There are hundreds of dog breeds in the world. Some, like the golden retriever, we know well and love well too. Others exist in small numbers or specific places and are quite the novelty. These unusual dogs have unconventional appearances and abilities, and we guarantee they'll elicit wows from you.
That's quite a mouthful, hey? This rare wrinkly breed is named after the dog-headed Aztec god of lightning and fire, Xolotl. The Ancient people of Mexico saw these dogs as integral to transitioning to the afterlife. When someone passed away, a Xolo—pronounced sholo—was sacrificed too. Xolos come in hairless and coated varieties and are available in three general sizes. A big part of Mexican heritage and culture, Xolos are featured in Frida Kahlo's paintings, Diego Rivera's murals, and the animated film Coco.
With provenance involving giant breeds such as St. Bernards and Newfoundlands, this large breed is most at home in rural areas. Hailing from Germany and bred for royals, Leonbergers are loyal, love a good mud splash, and live up to nine years. Don't let their 100-pound size put you off—these doggies should do just fine with kids. They have impressive double coats and kind faces.
Ooh, la la! The Saluki is elegance and taste, beauty and grace. But, nope, it's not Miss United States. This breed comes from Asia and the Middle East and has been around for thousands of years. Also known as the Persian greyhound, Salukis have long snouts and long hairy ears. They're the supermodels of the dog world—they're tall, skinny, and have to work out a lot.
Basenjis are as old as Methuselah and appear in Babylonian and Mesopotamian artifacts. This ancient African breed is small to medium-sized, intelligent, and quiet. It yodels rather than barks and has a remarkably twisty tail to match its unusual vocalizations. The basenji has a low tolerance for boredom, thoroughly grooms itself, and never smells terrible.
Pulis are like a six-year-old's drawing come to life—they're so cute it defies belief. This Hungarian breed goes back to the Middle Ages and may be a poodle ancestor. It is the smallest of the three dreadlocked breeds and could very well have died out during the Second World War. Its almost-impenetrable coat protects it from bad weather and animals that would harm it. Pulis make good sheepdogs and are affectionate to boot.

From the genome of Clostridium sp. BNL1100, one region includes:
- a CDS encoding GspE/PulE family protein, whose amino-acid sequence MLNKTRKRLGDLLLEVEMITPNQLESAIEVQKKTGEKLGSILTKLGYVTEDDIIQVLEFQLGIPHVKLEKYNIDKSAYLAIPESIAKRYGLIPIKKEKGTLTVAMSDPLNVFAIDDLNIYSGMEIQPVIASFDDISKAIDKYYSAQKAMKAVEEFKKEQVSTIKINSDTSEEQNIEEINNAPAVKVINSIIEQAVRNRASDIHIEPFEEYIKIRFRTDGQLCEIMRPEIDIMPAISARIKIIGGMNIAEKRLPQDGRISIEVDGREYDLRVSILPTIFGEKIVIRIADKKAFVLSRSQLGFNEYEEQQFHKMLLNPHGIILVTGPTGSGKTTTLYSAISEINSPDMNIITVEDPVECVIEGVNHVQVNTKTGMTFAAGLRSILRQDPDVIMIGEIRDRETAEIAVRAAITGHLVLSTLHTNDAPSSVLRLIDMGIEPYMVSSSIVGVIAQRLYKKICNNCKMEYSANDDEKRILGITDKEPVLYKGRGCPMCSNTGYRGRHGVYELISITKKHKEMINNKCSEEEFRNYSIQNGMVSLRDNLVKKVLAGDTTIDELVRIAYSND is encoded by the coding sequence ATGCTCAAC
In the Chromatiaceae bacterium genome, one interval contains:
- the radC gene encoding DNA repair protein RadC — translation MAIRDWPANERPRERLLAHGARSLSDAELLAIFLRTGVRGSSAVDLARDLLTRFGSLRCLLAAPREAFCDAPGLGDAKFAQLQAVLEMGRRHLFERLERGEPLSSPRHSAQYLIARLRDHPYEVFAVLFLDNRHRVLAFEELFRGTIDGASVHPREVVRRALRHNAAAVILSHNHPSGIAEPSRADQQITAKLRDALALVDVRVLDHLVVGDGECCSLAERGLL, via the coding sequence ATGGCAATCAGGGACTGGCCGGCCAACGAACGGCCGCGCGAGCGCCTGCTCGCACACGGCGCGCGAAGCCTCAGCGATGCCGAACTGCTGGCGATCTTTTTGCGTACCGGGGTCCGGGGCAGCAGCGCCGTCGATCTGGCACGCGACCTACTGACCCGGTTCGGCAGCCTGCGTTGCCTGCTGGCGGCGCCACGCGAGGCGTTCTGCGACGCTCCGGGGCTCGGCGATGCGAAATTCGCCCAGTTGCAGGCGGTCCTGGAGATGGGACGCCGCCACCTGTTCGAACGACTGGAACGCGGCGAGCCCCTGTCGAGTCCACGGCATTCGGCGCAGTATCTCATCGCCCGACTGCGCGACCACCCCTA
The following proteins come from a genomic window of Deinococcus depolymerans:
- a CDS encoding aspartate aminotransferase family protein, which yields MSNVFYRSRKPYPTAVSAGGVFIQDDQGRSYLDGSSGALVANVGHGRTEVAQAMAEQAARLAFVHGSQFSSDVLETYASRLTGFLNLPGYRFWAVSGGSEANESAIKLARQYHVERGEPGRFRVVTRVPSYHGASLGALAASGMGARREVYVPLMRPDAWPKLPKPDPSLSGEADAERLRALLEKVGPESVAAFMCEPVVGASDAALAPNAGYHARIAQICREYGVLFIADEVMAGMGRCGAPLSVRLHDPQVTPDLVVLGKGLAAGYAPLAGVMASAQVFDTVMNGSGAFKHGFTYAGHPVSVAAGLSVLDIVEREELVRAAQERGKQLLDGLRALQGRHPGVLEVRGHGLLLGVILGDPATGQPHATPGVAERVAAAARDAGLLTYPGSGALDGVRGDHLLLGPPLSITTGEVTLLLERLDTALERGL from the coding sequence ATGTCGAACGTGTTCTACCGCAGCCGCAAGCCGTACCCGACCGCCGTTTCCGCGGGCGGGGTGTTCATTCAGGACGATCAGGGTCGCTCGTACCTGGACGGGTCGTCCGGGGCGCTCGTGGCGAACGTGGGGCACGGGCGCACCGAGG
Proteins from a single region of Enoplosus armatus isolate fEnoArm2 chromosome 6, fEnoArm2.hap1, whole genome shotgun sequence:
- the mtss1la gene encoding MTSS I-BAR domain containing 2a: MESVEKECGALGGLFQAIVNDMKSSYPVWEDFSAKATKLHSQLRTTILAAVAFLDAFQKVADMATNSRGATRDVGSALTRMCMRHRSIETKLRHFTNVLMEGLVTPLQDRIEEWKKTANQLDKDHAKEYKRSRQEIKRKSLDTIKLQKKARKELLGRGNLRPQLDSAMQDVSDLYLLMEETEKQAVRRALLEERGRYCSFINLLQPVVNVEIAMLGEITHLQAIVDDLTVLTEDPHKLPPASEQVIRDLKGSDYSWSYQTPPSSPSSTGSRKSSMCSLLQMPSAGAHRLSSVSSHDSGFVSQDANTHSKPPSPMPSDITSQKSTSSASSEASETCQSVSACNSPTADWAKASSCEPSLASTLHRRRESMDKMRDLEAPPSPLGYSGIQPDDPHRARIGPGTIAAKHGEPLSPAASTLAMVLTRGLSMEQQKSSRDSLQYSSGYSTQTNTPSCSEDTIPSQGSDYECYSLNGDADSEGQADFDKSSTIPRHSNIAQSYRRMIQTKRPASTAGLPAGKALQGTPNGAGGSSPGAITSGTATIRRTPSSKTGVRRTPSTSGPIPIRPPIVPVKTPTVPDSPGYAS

The Chinese Crested is another hairless dog breed that inspires mixed reactions. It's not actually from China but used to kill rats on Chinese ships. You may have seen this mostly furless toy dog in various live-action movies—it has long-haired fur on its ankles, tail, and head which looks, dare we say it, chic. Cruella de Vil's pet happens to be a Chinese Crested, which may have something to do with the breed unfairly being named the ugliest dog in the world on more than one occasion. The furry variety of this dog is referred to as a powder puff.
Chinese Shar-Peis were bred to protect, so they're not the most towards strangers. A mass of wrinkles, this breed is all about those rolls and folds of skin. Shar-Peis also have unique blue-black tongues, just like their closest relative, the bite-prone Chow Chow. War in China almost led to the Shar-Pei's extinction.
This breed has a long distinct profile and egg-shaped head and was bred to be a fighting dog. The bull terrier's familiarity among the masses is down to yet another character in a famous animated movie. The sadistic villain, Sid, in Toy Story had a manic bull terrier by the name of Scud who haunted the nightmares of scores of children. But despite being on Dangerous Breed lists and banned in some countries, the bull terrier can be a loyal sweetie if it's socialized and trained early.
This energetic puffin-hunting dog breed has some extraordinary features, including six fully-functioning toes per foot, extra paw pads, and a head that can tilt so far back it could almost be mistaken for an upside-down owl noggin. The Norwegian Lundehund can also seal its ear canals to prevent water and dirt from getting inside and is short a tooth on the sides of its mouth. Extremely rare, this breed also almost became extinct in the mid-1900s.
You'd be forgiven for mistaking the Bedlington terrier from the North East of England for a lamb or even a camel, but it's shaggy and the opposite of a timid sheep. A favorite among some Romany groups, this small breed is a good protection dog, swimmer, and even better hunter. You may also remember this dog from races or dog sports shows. Bedlington terriers are right at home in the snow.
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